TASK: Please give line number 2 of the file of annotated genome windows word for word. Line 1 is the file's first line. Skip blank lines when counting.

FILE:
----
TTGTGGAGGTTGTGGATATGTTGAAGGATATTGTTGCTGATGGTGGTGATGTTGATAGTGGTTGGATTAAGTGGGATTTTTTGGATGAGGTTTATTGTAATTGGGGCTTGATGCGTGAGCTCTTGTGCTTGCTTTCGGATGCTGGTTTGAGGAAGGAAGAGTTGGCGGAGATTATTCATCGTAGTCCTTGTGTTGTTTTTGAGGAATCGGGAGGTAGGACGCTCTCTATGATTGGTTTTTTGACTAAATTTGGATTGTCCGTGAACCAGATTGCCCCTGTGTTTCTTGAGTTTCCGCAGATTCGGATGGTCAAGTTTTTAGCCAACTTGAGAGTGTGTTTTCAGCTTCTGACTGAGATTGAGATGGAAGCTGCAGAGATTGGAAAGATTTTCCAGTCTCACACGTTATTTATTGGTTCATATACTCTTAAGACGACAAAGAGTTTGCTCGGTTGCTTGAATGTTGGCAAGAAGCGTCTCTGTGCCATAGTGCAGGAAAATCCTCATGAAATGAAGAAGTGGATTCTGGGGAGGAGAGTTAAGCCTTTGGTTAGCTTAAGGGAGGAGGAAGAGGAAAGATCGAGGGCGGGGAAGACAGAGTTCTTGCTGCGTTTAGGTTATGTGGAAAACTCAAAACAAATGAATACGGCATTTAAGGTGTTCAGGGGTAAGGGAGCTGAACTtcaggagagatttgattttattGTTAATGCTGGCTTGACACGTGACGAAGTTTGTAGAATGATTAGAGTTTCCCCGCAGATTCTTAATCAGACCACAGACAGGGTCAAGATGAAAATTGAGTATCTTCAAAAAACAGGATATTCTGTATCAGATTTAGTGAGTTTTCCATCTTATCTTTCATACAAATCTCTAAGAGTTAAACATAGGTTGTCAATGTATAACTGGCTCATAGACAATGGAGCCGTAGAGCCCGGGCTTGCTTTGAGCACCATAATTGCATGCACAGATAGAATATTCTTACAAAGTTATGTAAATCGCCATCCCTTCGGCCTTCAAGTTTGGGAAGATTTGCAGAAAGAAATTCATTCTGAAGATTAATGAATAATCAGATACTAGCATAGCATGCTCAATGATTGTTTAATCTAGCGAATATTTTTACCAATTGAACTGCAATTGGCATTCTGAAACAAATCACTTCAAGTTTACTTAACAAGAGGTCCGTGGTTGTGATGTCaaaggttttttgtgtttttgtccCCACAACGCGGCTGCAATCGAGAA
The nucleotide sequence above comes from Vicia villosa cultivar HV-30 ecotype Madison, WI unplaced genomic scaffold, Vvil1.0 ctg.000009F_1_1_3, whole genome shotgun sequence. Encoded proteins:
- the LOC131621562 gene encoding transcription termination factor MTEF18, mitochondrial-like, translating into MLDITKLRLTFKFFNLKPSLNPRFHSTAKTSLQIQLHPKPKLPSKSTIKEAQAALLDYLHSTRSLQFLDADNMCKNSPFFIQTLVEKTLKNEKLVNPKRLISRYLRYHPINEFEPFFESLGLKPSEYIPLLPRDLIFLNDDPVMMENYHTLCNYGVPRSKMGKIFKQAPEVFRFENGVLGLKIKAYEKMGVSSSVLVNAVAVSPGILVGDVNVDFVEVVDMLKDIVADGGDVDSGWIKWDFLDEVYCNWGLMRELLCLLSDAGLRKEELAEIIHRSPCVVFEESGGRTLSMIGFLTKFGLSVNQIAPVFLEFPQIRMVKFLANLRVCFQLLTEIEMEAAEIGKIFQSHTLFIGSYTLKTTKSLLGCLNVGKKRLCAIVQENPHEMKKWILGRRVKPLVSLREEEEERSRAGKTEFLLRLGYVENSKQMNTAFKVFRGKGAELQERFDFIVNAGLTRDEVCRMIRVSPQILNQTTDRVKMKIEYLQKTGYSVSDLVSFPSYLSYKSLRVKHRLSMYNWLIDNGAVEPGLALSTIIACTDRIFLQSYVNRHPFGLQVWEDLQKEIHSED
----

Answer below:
The nucleotide sequence above comes from Vicia villosa cultivar HV-30 ecotype Madison, WI unplaced genomic scaffold, Vvil1.0 ctg.000009F_1_1_3, whole genome shotgun sequence. Encoded proteins: